What do Instagram, Pinterest, and Facebook all have in common — apart from their multi-billion-dollar valuations? As Digital-Telepathy founder Chuck Longanecker explained this week, they all embrace bold, visual storytelling — and “give new meaning to the phrase, ‘show, don’t tell.'”
Content marketers, listen up. It can’t all be about about blogs, blogs, and more blogs, although for many that’s still a fine place to start. The explosion of the mobile and tablet markets now forces any publisher to think differently — about the type of content that engages their audience, and where they’re likely to get engaged. For years, the desktop Web was the primary destination. But that’s changing fast. Smartphones and tablets will soon become the rule, not the exception, when it comes to platform design.
CNET creative director Marc Mendell takes that concept a step further, detailing how the latest iPhone and iPad apps for CNET News were designed to provide a unified content experience, no matter what size screen, or device, users are browsing content. “Our users have a relationship with us through these screens of various shapes and sizes,” Mendell writes. “They access us both directly, or indirectly through search and the social graph. Thus, creators of media or utility can not rely on having a product on a single platform.” It’s an instructive read.
Hardly — but that’s the gist of a new report from USA Today, citing stats from a University of Massachusetts study and Inc. magazine. Only 37 percent of “fast growing” companies published blogs in 2011, down from 50 percent in 2010. The ratio was even lower for Fortune 500s — just 23 percent carried a blog last year.
So what’s going on? The piece suggests that businesses are migrating their blog and other content initiatives over to Facebook and other social media platforms — but it’s not quite that simple. As the story notes, and as the Original9 team knows first-hand, many companies give up too easily on blog programs, or underestimate the commitment they require to grow, or grow frustrated when marketing or promotional content does’t click. How many company blogs will there be in 2013? Here’s our response: Who cares! Two more important questions for content marketers to think about:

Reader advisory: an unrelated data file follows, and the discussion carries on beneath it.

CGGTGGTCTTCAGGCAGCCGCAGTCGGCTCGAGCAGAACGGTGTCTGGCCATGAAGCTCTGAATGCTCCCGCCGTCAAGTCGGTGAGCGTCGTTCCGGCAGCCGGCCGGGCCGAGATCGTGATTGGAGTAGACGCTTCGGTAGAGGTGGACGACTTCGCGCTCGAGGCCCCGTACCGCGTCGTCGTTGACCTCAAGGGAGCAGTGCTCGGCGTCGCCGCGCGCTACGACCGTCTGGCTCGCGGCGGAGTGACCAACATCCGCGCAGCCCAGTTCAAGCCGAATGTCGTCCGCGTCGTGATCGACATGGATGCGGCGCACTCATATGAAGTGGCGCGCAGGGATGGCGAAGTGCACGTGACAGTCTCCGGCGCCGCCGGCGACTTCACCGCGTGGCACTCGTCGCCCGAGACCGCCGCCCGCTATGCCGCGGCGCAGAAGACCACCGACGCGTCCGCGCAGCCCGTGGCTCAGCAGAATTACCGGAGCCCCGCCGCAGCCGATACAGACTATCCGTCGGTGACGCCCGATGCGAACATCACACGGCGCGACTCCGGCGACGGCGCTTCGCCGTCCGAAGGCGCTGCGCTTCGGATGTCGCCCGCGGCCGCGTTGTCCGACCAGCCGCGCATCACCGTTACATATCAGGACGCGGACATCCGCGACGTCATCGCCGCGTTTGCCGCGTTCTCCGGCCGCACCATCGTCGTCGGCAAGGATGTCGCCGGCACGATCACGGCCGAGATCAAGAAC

The “company blog” is still a fantastic tabula rasa for many aspiring brand publishers. It’s what they do with the opportunity that determines whether it’ll be around next year or not.
A new study from the Custom Content Council and ContentWise shows that in 2011, companies spent more than $16 billion on online content marketing, or 26 percent of their overall marketing, advertising, and communications budget. Fastest growing channel: video. (Marketing Land)
Between syndication, social media sharing, and just praying something goes “viral,” it can be easy to forget one of the easiest, and most direct, ways to speak to your audience: email. But as BtoB explained this week, it’s more complicated than most marketers think. For instance, did you know three in four people use more than one email address? Or that over a third of respondents say they’ve shared email content on social networks? Some good insight here about ways to refine your email campaigns. (BtoB)